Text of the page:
Of course, there are also some spectacularly cinematic action set-pieces too – including a couple of gripping car chases, a few fight scenes, a military raid and a grippingly fast-paced ending segment that mixes fast-paced action with tense claustrophobia really well (even if the science in the part involving fire extinguishers – emphasis on “extinguishers” – is very shaky). If you’ve read some of Hutson’s thriller novels before, then you’ll probably know what to expect – not only does he have a talent for writing gritty, impactful action sequences but they also include his trademark level of gun geekery and anatomical knowledge too.
As for the atmosphere, this novel is kind of an interesting mixture of a gritty Cockney gangster story, a dark nihilistic horror story and the kind of military/police thrillers that were all the rage in the early-mid 2000s.
This also brings me on to the novel’s historical context. First published two to three years after 9/11 and about a year before the 7/7 attacks (which makes some moments eerily prescient), this novel is very much about the fear of terrorism at the time – and, if you first read it during the mid-2000s (like I did), then it came across as very topical back then. It also examines other issues of the time like the limits of government power (or the lack of limits to it) and the morality of torture too. However, all of this “topical” stuff (and a small amount of “politically incorrect” dialogue etc…) mean that it’ll probably seem a bit dated if you read it for the first time today.
Still, all of this stuff aside, this novel also contains some evocative moments of 1990s and early-mid 2000s nostalgia – such as a poignant scene where Amy sings a few lines from Evanescence’s “My Immortal” or the general atmosphere of some parts of the novel. In addition to this, the novel also takes influence from the “edgier” parts of the 1990s too, such as the very Tarantino-esque scene after the failed robbery or two moments where this novel makes brilliant use of Bill Hicks quotes/references 🙂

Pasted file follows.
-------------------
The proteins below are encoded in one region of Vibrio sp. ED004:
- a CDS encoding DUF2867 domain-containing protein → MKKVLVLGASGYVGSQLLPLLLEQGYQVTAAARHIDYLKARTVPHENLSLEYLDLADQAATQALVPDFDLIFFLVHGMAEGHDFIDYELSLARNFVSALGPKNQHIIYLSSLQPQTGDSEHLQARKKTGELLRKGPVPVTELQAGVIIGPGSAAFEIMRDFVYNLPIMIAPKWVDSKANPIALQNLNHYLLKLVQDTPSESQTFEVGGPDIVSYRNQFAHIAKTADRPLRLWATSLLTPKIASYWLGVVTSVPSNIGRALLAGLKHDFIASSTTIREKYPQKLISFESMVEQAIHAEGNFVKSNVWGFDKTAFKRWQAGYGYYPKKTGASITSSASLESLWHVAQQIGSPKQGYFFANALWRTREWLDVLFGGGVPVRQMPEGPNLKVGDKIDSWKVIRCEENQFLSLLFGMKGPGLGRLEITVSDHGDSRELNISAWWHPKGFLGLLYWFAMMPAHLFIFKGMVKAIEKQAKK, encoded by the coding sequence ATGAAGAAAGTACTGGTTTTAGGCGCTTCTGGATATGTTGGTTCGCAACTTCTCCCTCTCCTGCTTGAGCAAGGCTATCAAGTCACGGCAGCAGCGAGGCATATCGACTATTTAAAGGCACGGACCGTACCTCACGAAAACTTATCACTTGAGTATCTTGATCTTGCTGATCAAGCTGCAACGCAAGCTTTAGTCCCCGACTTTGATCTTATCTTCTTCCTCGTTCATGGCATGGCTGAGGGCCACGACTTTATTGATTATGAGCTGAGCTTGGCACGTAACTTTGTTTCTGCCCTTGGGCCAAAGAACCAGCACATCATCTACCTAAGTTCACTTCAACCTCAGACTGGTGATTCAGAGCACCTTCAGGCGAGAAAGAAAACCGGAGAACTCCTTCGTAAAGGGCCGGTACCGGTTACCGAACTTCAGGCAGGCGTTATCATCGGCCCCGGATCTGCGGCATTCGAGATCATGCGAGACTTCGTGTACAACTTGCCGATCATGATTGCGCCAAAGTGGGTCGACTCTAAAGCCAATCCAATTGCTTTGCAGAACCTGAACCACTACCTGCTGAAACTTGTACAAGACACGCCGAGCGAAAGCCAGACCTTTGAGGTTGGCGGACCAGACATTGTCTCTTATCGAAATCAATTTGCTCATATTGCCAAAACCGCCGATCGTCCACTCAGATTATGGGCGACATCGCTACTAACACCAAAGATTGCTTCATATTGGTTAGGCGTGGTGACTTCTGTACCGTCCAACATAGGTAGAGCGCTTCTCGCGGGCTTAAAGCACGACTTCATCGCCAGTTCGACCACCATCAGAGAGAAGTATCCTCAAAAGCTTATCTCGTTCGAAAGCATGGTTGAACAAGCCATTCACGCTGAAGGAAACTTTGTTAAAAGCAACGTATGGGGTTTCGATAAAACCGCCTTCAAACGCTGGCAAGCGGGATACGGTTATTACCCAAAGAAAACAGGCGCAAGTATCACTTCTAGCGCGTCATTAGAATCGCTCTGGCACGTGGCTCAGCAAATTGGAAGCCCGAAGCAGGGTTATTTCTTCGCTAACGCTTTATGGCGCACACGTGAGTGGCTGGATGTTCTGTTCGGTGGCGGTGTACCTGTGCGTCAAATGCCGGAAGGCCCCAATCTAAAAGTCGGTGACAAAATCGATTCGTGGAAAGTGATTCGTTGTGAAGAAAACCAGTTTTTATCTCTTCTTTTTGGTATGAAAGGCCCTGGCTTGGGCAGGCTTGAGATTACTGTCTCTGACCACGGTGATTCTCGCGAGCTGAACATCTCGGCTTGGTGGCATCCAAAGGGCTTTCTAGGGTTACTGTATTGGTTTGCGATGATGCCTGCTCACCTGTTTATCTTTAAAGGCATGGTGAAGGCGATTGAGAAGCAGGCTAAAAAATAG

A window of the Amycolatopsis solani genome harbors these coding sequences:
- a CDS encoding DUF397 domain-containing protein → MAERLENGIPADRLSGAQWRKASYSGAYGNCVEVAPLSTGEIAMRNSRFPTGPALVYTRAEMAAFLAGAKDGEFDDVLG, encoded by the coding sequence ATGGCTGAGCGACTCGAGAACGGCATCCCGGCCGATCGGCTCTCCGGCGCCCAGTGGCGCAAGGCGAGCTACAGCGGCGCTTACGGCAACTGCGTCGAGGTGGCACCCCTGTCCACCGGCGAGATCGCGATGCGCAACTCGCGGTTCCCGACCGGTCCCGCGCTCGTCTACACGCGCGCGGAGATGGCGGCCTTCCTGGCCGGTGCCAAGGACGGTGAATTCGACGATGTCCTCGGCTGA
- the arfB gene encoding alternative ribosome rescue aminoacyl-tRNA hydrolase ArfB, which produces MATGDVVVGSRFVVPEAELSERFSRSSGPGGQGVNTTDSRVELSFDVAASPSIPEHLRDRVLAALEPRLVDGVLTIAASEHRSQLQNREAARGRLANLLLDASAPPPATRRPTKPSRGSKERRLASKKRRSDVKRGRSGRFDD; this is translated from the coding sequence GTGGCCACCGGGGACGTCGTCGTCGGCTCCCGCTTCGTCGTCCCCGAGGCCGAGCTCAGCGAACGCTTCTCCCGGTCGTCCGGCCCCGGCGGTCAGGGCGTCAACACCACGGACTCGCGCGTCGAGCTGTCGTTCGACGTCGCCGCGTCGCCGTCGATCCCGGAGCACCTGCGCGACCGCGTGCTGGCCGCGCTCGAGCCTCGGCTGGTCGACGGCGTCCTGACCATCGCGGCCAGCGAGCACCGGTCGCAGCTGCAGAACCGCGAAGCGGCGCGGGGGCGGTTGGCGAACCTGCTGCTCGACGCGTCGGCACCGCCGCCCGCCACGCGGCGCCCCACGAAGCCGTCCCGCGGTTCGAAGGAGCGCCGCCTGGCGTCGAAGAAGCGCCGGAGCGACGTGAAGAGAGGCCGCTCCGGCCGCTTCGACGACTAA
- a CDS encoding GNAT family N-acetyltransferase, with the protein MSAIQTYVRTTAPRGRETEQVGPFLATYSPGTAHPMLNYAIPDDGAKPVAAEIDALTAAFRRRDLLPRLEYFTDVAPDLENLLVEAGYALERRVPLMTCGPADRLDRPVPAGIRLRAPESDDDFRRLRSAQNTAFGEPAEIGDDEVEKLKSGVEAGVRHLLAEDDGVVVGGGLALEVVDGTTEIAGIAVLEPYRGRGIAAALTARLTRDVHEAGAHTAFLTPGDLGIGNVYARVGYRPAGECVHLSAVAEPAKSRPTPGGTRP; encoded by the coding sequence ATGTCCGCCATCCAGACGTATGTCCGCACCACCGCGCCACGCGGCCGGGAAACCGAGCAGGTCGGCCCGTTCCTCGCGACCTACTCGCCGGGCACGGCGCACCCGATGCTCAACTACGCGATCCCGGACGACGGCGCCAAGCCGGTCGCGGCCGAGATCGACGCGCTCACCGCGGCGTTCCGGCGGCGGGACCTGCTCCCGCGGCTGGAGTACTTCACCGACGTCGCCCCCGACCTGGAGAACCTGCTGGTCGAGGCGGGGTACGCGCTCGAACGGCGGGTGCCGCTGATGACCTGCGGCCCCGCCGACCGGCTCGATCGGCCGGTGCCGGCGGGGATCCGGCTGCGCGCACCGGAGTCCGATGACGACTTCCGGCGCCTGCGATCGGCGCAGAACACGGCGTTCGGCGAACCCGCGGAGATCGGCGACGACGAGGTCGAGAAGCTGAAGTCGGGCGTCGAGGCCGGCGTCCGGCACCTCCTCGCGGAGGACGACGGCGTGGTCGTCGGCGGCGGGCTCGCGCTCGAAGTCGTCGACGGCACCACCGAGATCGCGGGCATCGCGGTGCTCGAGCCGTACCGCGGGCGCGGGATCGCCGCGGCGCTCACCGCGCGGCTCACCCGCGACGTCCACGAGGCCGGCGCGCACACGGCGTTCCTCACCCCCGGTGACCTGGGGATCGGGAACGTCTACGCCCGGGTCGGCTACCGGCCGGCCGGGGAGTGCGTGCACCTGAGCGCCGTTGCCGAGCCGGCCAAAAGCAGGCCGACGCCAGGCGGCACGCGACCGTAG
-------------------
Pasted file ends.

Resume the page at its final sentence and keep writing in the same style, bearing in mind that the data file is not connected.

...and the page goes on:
In terms of the characters, the main characters are reasonably well-written. Matt has a rather bleak and depressing character arc, where the events of the story turn him into an even more morally ambiguous anti-hero, whose death wish is only tempered by his burning desire for violent revenge. Likewise, although D.I Crane gets slightly less characterisation, the tension between his duty and the practical realities of the case give him some much-needed depth. Not to mention that it is also really cool to see the two of them team up with each other in the later parts of the novel after so much mutual suspicion and criticism.
As for the writing, this novel is modern-style Shaun Hutson 🙂 In other words, like in his crime thrillers from the mid-late 1990s/early 2000s and many of his more recent novels, this one is written in a fast-paced, gritty, “matter of fact” and/or informal way, with the novel still retaining some elements of his classic horror fiction via the use of a more descriptive style during gorier or more dramatic moments. Plus, this novel also contains a few classic Hutsonisms too, such as mention of a scapula bone (which is, of course, shattered), one type of pistol and descriptive words like “mucoid”, “putrescent” etc… 🙂
In terms of length and pacing, this novel is really good 🙂 Although this novel is a slightly lengthy 468 pages, the writing style and pacing mean that it never feels bloated or over-long. Likewise, the novel contains a really good mixture of suspense, set pieces, emotional drama etc… and multiple plot threads that really help to keep the story compelling. It is also paced much more like a thriller than a horror novel, resulting in a more consistent pace throughout (rather than a slower build-up throughout the story, as you’d expect in a horror novel).
All in all, whilst this novel is a little dated, it is still a really gripping, fast-paced and gritty horror-flavoured thriller novel. Yes, it focuses slightly more on the thriller elements than the horror elements, but both still go together really well and result in a rather compelling and atmospheric novel. Yes, you’ll get the most out of it if you have already read it during the mid-2000s, but it is an interesting look back at this time – not to mention that the underlying story elements are still as dramatic, gripping and/or atmospheric as they were back then.
If I had to give it a rating out of five, it would get a four.